Expenditure rates themselves are divided into 3 “buckets”: certified shares, public safety, and economic development. Certified shares are divided  up among all civil taxing units in a County (civil taxing units include the county, any municipalities, townships, fire protection districts, and public libraries), and the revenue can be used for any lawful purpose of the local unit government. Revenues from the public safety rates are distributed to the county and any municipalities in the county, and can only be used for public safety purposes (including police, jail, probation, fire, and EMT). Revenues from economic development rates are distributed to the county and any municipalities in the county, and can be used for a variety of economic development purposes, as well as any other expenses of the local unit of government.

Monroe County’s local income tax (LIT) rates are as follows for 2017:

  • Expenditure – Certified Shares: 0.9482%
  • Expenditure – Public Safety: 0.2500%
  • Expenditure – Economic Development: 0%
  • Property Tax Relief: 0.0518%
  • Special Purpose: 0.095%
  • Total Income Tax Rate: 1.345%

So how does Monroe County’s income tax rate of 1.345% stack up against other counties? I took the data from the DLGF and ranked counties by total income tax rate:

County Name Total 2017 LIT Rate Rank
Pulaski 3.3800% 1
Wabash 2.9000% 2
Jasper 2.8640% 3
Morgan 2.7200% 4
Parke 2.6500% 5
Tipton2 2.6000% 6
Miami 2.5400% 7
Brown 2.5234% 8
Jennings 2.5000% 9
Cass 2.5000% 9
Jay 2.4500% 11
Fayette 2.3700% 12
Randolph 2.2500% 13
Clay 2.2500% 13
Grant 2.2500% 13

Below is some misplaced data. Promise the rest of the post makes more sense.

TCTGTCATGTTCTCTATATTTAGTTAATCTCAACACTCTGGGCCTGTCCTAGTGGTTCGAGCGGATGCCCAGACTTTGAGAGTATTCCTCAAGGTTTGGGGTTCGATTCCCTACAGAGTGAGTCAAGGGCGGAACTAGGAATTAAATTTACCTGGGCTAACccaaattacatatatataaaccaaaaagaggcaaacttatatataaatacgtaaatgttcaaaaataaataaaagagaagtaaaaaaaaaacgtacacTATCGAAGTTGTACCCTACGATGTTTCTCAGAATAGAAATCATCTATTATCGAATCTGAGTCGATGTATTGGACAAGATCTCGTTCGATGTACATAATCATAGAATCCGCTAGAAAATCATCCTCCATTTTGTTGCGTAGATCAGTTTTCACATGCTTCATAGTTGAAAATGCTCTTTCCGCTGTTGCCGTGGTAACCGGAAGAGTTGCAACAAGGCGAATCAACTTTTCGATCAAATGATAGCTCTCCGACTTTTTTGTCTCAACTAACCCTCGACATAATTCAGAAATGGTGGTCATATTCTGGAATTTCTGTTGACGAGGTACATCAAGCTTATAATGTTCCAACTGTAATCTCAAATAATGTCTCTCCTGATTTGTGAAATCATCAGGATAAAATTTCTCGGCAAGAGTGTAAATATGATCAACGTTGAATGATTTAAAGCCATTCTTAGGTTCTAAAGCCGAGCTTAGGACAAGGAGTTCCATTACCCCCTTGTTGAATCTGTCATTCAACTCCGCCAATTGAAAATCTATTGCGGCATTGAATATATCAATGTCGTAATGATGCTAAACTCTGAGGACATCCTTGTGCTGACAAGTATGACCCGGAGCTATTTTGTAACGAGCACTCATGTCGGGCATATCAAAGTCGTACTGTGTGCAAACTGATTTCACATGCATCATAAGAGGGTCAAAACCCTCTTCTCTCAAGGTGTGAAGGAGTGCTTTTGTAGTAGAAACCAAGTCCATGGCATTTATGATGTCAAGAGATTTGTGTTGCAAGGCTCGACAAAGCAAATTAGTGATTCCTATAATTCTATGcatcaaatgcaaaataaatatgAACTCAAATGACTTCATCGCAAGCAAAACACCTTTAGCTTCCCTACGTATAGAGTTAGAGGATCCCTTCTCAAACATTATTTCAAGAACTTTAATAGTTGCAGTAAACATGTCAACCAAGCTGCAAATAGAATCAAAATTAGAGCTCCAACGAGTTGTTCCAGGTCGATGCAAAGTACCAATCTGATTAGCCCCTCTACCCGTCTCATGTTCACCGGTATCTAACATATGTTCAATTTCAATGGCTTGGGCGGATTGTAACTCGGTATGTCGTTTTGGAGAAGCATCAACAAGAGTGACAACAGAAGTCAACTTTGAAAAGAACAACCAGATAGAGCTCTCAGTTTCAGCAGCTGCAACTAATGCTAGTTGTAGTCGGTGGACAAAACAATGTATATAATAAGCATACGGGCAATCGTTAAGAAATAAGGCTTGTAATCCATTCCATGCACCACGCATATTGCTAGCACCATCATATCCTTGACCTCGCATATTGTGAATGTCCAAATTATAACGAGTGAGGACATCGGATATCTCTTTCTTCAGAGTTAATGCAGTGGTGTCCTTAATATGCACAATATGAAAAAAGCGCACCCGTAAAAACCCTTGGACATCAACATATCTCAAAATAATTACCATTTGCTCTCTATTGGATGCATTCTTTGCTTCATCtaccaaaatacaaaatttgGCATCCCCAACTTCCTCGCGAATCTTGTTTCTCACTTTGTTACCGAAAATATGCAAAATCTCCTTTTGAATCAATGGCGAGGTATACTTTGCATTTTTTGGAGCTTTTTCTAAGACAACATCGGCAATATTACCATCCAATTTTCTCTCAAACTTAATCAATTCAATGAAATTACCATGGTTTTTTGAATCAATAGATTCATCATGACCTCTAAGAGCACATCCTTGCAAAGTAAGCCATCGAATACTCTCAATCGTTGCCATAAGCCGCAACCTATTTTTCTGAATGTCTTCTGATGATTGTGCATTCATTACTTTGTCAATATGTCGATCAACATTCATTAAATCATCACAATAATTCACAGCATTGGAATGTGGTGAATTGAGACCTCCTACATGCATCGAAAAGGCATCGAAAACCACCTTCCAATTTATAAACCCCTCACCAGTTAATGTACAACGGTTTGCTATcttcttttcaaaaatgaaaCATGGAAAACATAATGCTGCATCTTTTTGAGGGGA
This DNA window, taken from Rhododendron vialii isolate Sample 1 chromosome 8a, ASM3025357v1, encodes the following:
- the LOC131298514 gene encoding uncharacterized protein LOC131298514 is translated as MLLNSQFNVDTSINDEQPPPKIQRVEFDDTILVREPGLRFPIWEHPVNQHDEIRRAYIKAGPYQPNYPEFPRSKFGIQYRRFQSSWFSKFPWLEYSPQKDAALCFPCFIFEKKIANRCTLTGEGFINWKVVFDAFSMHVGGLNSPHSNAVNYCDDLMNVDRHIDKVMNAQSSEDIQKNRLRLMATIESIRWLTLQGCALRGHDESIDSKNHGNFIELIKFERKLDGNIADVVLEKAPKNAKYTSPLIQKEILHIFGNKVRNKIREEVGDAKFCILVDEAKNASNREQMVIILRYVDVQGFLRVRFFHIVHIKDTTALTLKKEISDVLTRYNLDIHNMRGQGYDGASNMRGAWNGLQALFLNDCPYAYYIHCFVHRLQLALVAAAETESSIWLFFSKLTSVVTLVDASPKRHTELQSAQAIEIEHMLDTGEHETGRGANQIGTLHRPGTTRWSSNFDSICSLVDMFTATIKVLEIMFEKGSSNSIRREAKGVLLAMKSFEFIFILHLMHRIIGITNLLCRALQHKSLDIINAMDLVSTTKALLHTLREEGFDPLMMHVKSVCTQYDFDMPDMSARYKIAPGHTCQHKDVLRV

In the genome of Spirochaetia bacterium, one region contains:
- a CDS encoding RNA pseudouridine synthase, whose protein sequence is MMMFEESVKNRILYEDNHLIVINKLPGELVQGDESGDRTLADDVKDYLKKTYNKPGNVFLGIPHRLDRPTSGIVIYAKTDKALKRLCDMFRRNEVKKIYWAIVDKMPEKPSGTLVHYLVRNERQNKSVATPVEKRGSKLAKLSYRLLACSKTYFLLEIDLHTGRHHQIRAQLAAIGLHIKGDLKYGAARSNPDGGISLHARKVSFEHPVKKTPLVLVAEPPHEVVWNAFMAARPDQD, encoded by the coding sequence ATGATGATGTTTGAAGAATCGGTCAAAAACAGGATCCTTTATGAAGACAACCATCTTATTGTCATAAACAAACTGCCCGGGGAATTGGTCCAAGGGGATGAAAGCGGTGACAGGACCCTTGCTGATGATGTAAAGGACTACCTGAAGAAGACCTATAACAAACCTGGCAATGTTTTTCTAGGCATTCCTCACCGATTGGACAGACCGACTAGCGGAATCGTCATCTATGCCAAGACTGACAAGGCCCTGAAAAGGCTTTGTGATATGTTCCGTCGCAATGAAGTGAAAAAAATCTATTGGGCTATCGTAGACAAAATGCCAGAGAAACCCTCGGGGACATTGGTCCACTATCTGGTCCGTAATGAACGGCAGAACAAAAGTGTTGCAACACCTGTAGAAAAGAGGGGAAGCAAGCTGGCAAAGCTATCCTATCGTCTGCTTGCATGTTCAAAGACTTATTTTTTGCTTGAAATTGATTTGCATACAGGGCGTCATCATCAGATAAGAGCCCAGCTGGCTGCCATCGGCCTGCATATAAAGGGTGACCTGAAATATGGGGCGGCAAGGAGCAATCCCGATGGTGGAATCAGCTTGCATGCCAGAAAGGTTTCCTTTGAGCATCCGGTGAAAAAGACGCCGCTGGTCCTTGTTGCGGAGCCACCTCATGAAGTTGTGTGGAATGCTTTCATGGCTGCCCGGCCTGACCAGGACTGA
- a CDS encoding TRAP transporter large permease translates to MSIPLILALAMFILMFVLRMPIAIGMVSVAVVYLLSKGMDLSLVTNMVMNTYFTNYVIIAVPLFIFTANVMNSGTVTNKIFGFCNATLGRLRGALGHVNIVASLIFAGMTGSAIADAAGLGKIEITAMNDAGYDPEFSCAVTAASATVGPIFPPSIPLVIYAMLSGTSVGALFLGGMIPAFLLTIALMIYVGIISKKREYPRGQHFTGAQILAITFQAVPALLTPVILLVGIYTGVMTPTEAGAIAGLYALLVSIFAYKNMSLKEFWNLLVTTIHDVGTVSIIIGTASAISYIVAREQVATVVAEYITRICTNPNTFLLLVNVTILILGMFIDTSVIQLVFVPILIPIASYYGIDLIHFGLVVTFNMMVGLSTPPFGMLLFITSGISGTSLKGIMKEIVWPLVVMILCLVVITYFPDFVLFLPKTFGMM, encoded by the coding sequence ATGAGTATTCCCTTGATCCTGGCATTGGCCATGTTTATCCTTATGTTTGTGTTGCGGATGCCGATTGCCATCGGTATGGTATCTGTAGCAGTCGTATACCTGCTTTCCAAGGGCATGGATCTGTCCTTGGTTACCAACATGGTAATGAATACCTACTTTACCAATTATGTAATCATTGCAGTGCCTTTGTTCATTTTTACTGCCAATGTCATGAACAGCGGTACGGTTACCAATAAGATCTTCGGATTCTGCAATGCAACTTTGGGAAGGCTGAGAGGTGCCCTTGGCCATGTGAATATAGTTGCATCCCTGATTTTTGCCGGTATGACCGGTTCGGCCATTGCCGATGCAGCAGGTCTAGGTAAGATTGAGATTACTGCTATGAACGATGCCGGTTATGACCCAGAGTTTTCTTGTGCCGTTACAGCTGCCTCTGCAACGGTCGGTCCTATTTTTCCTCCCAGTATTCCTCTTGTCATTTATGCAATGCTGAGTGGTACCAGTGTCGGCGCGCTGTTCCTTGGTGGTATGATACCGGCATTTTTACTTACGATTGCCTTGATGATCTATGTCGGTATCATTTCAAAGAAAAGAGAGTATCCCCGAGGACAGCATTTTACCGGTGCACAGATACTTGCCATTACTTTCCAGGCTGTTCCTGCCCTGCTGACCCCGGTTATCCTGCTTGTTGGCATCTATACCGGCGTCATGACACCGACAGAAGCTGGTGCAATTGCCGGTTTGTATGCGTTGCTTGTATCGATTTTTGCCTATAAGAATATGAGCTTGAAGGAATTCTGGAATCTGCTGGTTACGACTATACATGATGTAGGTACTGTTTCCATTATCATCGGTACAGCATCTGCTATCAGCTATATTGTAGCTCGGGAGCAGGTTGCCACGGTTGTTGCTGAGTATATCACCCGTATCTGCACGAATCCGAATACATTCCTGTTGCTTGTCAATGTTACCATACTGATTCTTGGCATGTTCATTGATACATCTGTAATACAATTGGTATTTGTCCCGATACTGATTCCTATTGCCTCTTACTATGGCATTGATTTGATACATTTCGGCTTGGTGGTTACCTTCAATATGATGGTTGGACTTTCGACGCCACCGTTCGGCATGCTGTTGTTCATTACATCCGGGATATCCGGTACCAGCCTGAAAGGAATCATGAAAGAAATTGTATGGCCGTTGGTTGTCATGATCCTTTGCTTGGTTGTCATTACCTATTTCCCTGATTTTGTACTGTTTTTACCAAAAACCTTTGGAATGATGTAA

Warren 2.1200% 16
Rush 2.1000% 17
Wells 2.1000% 17
Jackson 2.1000% 17
Montgomery 2.1000% 17
Elkhart 2.0000% 21
Clark 2.0000% 21
Clinton 2.0000% 21
DeKalb 2.0000% 21
Washington 2.0000% 21
Fulton 1.9300% 26
Perry 1.8100% 27
Benton 1.7900% 28
Steuben 1.7900% 28
Marion 1.7700% 30
Union 1.7500% 31
Daviess 1.7500% 31
Huntington 1.7500% 31
Noble 1.7500% 31
Putnam 1.7500% 31
Lawrence 1.7500% 31
Madison 1.7500% 31
St. Joseph 1.7500% 31
Starke 1.7100% 39
Carroll 1.7039% 40
Hancock 1.7000% 41
Howard 1.6500% 42
Adams 1.6240% 43
Fountain 1.5500% 44
Blackford 1.5000% 45
Franklin 1.5000% 45
Shelby 1.5000% 45
Wayne 1.5000% 45
Boone 1.5000% 45
Hendricks 1.5000% 45
Delaware 1.5000% 45
Henry 1.5000% 45
Martin 1.5000% 45
Lake 1.5000% 45
Whitley 1.4829% 55
Scott 1.4100% 56
LaGrange 1.4000% 57
Ripley 1.3800% 58
Allen 1.3500% 59
Monroe 1.3450% 60
Decatur 1.3300% 61
White 1.3200% 62
Owen 1.3000% 63
Bartholomew 1.2500% 64
Greene 1.2500% 64
Marshall 1.2500% 64
Ohio 1.2500% 64
Orange 1.2500% 64
Vigo 1.2500% 64
Floyd 1.1500% 70
Tippecanoe 1.1000% 71
Crawford 1.0000% 72
Dubois 1.0000% 72
Hamilton 1.0000% 72
Harrison 1.0000% 72
Johnson 1.0000% 72
Knox 1.0000% 72
Kosciusko 1.0000% 72
Newton 1.0000% 72
Switzerland 1.0000% 72
Posey 1.0000% 72
Vanderburgh 1.0000% 72
LaPorte 0.9500% 83
Spencer 0.8000% 84
Pike 0.7500% 85
Gibson 0.7000% 86
Dearborn 0.6000% 87
Porter 0.5000% 88
Warrick 0.5000% 88
Jefferson 0.3500% 90
Sullivan 0.3000% 91
Vermillion 0.2000% 92

As this table shows, Monroe County ranks 60th in overall income tax rates in Indiana, out of 92 counties. This puts us essentially at the top of the bottom third of Indiana counties in terms of overall income tax rate.

One concern with this ranking methodology that has been raised is that some of these local income taxes have been passed for property tax relief, and since these taxes offset property taxes, the property tax relief taxes really shouldn’t “count” against a county in its overall income tax rate for the purposes of comparison. I don’t necessarily agree with this logic, since, as I mentioned above, property tax relief rates don’t necessarily actually give the taxpayers any “relief”, and are instead just used to offset losses to local government from the tax caps. But nonetheless, in the following table I eliminated the property tax relief rates from the calculation, and re-ranked counties.

County Name Revenue Total Revenue Rank
Tipton 2.4000% 1
Jennings 2.2500% 2
Pulaski 2.2000% 3
Parke 2.1500% 4
Brown 2.0234% 5
Jasper 2.0140% 6
Rush 2.0100% 7
Wabash 1.9000% 8
Jay 1.8500% 9
Warren 1.8000% 10
Randolph 1.7500% 11
Elkhart 1.7500% 11
Union 1.7500% 11
Perry 1.7254% 14
Marion 1.7193% 15
Morgan 1.7180% 16
Wells 1.7000% 17
Starke 1.6500% 18
Jackson 1.6000% 19
Carroll 1.5039% 20